About half an hour later, two of the other hunters went up to the guy dressing his elk. One came walking up, and I asked if they even bothered aiming while they were shooting. He replied that he’d watched the one I was gutting drop, but that’s okay, it was mine now.

    He also noted that he was “born and raised in Montana.”

    Well buddy, I was not born and raised in Montana. But I do know a little about

    ethical hunting that you apparently have never learned, or simply don’t bother to practice.

    First off, I know not to shoot into

    bunches of animals because bullets pass through bodies and maim others. I know to stop after I shoot, follow through and determine whether I hit an animal and then to pursue it. And I know not to shoot at animals that are running, which dramatically increases the odds of poor shot placement and wounding animals.

    Sure, I can hear some critic saying “Well, what would you do with 40 elk in a bunch in front of you – not shoot?”

    In fact I’ve faced that situation with more than 200 elk in front of me, and the solution was simple – I picked a cow on the edge of the herd, with nothing behind it, and shot it in the vitals.

    What I and none of my friends have ever done is stand there and wantonly blast away at running animals in a tight bunch. It’s unsporting, it’s unethical, it’s disgusting.

    About half an hour later, the herd came back through. Several elk were clearly wounded and limping along, including a big bull. While we all know that’s part of hunting, it was a disgraceful sight knowing that the people who fired away really weren’t too concerned about what had happened.

    Later that day, I told a game warden about the incident. But these gang shoots make it virtually impossible to prosecute such cases because you can’t determine who shot the elk.

    This kind of behavior comes at a time when even some leading conservation groups complain about the annihilation of big game herds by wolves. It’s also a time when many people’s image of hunting is a bunch of bloodthirsty rednecks out blasting away at animals from their trucks.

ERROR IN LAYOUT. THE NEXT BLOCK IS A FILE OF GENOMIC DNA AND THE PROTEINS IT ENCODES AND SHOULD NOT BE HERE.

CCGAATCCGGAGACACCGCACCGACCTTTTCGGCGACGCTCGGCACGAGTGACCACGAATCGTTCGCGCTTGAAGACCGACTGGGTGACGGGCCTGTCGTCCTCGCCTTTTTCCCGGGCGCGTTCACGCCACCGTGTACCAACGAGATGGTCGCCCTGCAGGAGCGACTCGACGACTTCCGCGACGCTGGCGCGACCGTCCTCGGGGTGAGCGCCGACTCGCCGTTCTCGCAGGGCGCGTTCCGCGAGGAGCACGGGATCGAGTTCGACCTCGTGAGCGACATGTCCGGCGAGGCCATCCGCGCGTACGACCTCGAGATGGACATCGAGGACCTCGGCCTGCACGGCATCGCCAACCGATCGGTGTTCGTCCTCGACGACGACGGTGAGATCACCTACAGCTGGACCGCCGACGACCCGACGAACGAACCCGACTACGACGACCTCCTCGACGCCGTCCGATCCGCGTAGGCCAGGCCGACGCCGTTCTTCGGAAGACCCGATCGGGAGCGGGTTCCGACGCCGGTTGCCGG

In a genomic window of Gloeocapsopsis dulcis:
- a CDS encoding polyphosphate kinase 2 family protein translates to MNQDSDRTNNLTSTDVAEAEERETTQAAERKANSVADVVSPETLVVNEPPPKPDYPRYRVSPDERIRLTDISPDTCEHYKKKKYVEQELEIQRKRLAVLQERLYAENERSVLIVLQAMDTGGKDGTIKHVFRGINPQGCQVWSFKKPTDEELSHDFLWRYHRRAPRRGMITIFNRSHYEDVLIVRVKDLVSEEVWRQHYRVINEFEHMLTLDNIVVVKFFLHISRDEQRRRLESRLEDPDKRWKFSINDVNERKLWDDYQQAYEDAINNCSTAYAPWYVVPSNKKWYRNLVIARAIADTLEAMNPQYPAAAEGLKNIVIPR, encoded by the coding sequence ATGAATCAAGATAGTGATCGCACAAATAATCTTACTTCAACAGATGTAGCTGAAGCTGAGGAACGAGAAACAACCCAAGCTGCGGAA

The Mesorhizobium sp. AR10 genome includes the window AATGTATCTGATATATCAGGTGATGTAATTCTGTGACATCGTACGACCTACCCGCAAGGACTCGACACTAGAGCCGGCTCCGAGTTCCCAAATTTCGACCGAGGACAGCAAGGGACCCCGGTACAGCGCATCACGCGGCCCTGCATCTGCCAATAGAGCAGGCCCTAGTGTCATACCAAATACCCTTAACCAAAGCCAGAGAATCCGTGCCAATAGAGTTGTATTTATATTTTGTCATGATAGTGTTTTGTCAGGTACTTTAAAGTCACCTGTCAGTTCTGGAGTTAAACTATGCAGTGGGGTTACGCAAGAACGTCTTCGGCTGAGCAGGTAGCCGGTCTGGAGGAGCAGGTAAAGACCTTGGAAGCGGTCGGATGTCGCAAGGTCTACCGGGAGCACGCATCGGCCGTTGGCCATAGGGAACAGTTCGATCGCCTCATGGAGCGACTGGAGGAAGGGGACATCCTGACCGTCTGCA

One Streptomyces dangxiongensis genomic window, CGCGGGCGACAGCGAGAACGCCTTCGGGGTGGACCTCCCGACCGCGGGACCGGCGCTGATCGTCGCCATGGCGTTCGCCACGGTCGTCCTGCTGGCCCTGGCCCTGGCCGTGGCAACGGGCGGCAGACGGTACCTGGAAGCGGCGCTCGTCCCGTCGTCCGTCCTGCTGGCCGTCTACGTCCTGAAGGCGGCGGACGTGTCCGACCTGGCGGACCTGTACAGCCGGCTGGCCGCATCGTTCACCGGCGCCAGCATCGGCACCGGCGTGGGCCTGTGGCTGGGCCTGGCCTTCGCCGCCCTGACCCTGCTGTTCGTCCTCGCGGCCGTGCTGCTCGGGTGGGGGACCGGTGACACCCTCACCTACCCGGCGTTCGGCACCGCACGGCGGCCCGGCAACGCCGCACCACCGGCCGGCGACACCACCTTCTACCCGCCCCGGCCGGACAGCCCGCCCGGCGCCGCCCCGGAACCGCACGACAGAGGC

Sadly, that’s an accurate picture of what these guys were doing.

    I’m sure these guys sat around that night wondering what my problem was. And the next day, they could go out and do it all over again. Heck, if they keep flinging bullets, eventually one of those elk may have antlers. They might even tag it.

    So the next time you hear someone go off on animal rights activists or wolves, think about how much wildlife we’d have if everybody wounded a few elk before they tag one.

    And think about what’s really ruining hunting.

    Reporter Nick Gevock may be reached at nick.gevock@mtstandard.com.

    Like

    • Thank you for reporting and, as a hunter yourself, condemning this mockery of a hunt. I cross-post animals in kill “shelters” on Facebook and the callousness of owners that drop off pets is beyond belief. Sometimes I seriously think humanity is the disease of this world.

      Like

    • Thanks for posting that Jon. At least there are ethical hunters out there that are speaking out. Lone voices in the wilderness.

      N.

      Like

  8. Jon….saw that article. Thanks for posting it.
    And hunters and game agencies wonder why hunter #’s are declining? Geez!
    Well, it’s partially due to the number of red-neck slob hunters like these guys.

    Like

  9. Anyone know if it is possible to purchase this video? I’m having trouble finding it online. One of my dearest friends operates the largest Siberian Husky rescue in Washington. She lives in the country and does not have TV. But she watches videos occasionally and I would like to get this for her for Christmas. While looking I did find “shop thirteen” which has a number of nature videos. If I cannot find this one, I will buy one of those. But I would really like to buy this one too.

    Like

    • Not really sure Sandra if it’s out yet for purchase. If anyone on the blog knows please post it, it would be most appreciated. I’ll do some digging myself and get back to you.